Brasilidade & Politics

By 23:39 , , , ,

Note: I just got back from class and I had to write because I love when I'm able to make connections and this is my favorite way to "put it on paper." And when I'm inspired to write, my ideas are pretty random, I tend to ramble, but I always have a point somewhere along the way. So please bear with me and I promise you'll leave this post somewhat enlightened... or confused.

You know how I've been saying for ages that I'm going to talk about elections and never do? Well, it's because politics and believing in politics in Brazil is tough... really tough. As optimistic a person as I am, the more I read, the more I'm disappointed in our country's politicians and the less empowered I feel to do anything because it's all just such... a mess!

So here's where I got excited. I had a very empowering class today. Today we talked about Sustainability and Ethics, topics I love devouring ever since high school practically (yes, I was and still am a huge nerd). And one thing my professor talked about was diversity - both environmental and socioeconomic - or as she put it... socioecological (amei!). A topic I love and fought for all throughout college...

And one thing she said that really hit me was "Why do you think people are putting so much faith in our country's growth? I mean, have you seen our history books? Our country shouldn't even exist anymore! Yet we're still around because of our diversity and our acceptance and adaptations... despite the small knit socioeconomic circles we place ourselves in here in Brazil."

Isn't that brilliant? The Brazilian nation is living proof that diversity can turn chaos into a thriving economy (loosely speaking, haha).

All of this made me think of something I had just read on the bus on my way to class. I'm reading the new Elizabeth Gilbert book, Committed (the author of Eat, Pray, Love), in which she's getting ready to marry Felipe, her Brazilian boyfriend (I promise I didn't just ruin the book for you, she says it at the beginning! haha). And there's this great dialogue between the two where she's soo American and he's soo Brazilian and what he says to me, is exactly how Brazilians get by and survive this chaotic society we live in - and manage to still be happy.

The dialogue goes (loosely translated to English because I'm reading the book in Portuguese):

Here Elizabeth is trying to figure out if she has a "greek" or " hebrew" way of looking at life and relationships, basing it all on how philosophers say Western civilization is a bizarre combination of the two, and when she asks Felipe where he thinks he fits in, he replies...

"Honey, none of that really applies to me."
"Why not?" - I asked.
"I'm not greek nor hebrew."
"Then what are you?"
"I'm Brazilian."
"But what's that supposed to mean?"
Felipe laughed.
"Nobody knows! That's what's so great about being Brazilian. It doesn't mean anything! That's why we can use our brasilidade as an excuse to live life the way we want. It's actually a brilliant strategy. It's taken me a long way."
"And how's that supposed to help me?"
"Maybe it'll help you relax! You're going to marry a Brazilian. Why not try to start thinking like a Brazilian?"
"Choosing what you want! That's the jeitinho brasileiro, isn't it? Borrowing everyone else's ideas, mixing them all, and then, with that, creating something new..."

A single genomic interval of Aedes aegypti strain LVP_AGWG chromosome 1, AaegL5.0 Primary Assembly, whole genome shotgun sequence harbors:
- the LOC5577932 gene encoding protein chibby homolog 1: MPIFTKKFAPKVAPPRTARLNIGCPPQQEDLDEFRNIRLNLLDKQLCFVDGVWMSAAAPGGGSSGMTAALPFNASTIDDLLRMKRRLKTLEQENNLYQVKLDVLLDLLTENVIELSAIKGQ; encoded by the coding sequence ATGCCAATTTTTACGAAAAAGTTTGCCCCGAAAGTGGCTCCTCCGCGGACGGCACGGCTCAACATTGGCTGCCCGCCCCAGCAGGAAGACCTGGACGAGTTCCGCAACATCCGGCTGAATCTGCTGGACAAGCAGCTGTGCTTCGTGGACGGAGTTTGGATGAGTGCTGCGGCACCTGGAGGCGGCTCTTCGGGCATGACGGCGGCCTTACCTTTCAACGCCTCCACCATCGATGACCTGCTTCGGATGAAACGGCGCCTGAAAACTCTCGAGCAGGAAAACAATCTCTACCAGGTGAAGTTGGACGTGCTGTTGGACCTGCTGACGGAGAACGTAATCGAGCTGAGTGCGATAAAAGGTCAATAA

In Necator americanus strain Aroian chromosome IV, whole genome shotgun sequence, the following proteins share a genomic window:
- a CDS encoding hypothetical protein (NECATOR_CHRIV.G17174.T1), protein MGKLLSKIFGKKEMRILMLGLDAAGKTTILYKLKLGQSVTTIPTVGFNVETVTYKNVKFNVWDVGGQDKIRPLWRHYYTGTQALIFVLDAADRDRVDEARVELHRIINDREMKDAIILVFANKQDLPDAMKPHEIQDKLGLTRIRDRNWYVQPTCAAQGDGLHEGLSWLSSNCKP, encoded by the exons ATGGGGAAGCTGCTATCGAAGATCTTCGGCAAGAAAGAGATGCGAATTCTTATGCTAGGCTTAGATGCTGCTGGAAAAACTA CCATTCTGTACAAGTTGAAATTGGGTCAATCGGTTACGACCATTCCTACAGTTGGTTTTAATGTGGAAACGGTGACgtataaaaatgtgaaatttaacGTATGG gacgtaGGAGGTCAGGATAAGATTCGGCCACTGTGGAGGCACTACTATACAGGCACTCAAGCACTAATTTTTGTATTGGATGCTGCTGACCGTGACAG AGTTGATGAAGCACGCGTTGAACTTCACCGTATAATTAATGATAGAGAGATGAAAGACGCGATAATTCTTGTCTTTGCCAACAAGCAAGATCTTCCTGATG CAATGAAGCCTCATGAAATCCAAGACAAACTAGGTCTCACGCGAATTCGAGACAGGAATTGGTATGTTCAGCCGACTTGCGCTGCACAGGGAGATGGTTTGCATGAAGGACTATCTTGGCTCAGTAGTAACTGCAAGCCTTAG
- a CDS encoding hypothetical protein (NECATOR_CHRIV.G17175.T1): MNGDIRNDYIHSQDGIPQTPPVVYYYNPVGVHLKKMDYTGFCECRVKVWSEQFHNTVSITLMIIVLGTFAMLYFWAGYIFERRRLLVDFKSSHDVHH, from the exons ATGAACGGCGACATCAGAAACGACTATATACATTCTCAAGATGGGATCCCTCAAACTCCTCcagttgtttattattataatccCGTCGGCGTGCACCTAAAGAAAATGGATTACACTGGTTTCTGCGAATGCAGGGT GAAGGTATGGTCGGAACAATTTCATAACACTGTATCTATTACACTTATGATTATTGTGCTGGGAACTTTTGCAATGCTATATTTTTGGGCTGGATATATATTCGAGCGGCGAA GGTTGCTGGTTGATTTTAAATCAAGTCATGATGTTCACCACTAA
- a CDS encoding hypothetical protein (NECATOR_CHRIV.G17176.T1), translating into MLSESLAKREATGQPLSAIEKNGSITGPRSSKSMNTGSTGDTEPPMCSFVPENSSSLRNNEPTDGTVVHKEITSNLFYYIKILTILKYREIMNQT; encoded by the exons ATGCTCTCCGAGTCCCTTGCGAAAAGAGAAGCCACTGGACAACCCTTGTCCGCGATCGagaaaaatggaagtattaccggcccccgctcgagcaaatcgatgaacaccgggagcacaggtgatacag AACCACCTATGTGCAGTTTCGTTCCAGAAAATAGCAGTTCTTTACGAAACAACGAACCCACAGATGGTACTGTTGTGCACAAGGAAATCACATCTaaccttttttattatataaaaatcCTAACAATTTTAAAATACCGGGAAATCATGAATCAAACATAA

And then they go on to which parts of the Greek and Hebrew philosophies they're going to use in their lives together.

So where am I going with all this and what does it have to do with elections? I've realized I've been too American in the way I've approached my first opportunity to vote for a president in Brazil. I've done what all my friends did in the last elections and researched, read the paper constantly, read presidential candidates' profiles, watched debates, and stressed about who I'm going to vote for, and been irritated with people I know are going to make it into congress (i.e. Tiririca!)... but I've realized tonight that although for most things I can be much more Brazilian than I am American, having been educated in the United States has affected me to a point where it's kind of tough being Brazilian sometimes and that's why I've had such a hard time with elections.

In Brazil we're not at the point where we can be educated enough about a candidate and be passionate enough to vote for him or her. That's because we don't have any Obamas da vida running. Nor should we expect someone utopic to show up and run for office. Brazilian politicians have taken democracy and some have transformed it into capitalism while others have transformed it into socialism and others, well... uma palhaçada!!! And it's a mess... but somehow it works. And no matter who we vote for, we need to be conscious of the fact that as much as we believe they're the right person for the job, or the least worse person for the job, that they're going to mess up along the way. If they don't, their ministers will, or a senator we may not have voted for and so on. And I'm not making an excuse for Brazil's long history of impunity, but I am making a case for how things work differently here. Saying we're not expecting enough of our candidates is a very American way of thinking and one other thing I learned in class today is that sustainability in any way shape or form, just like any other system, will not work if imposed on a culture where it doesn't fit.

So on Sunday, I'm going to waltz into the school across the street from my aunt's house, take the information I've accumulated in the past few months, and cast the most educated vote I can without thinking about it or being too passionate about it at all. And then hope for the best. Not for the best candidate to win, but hoping the next government makes the best out of this chaos I love and is meu país.

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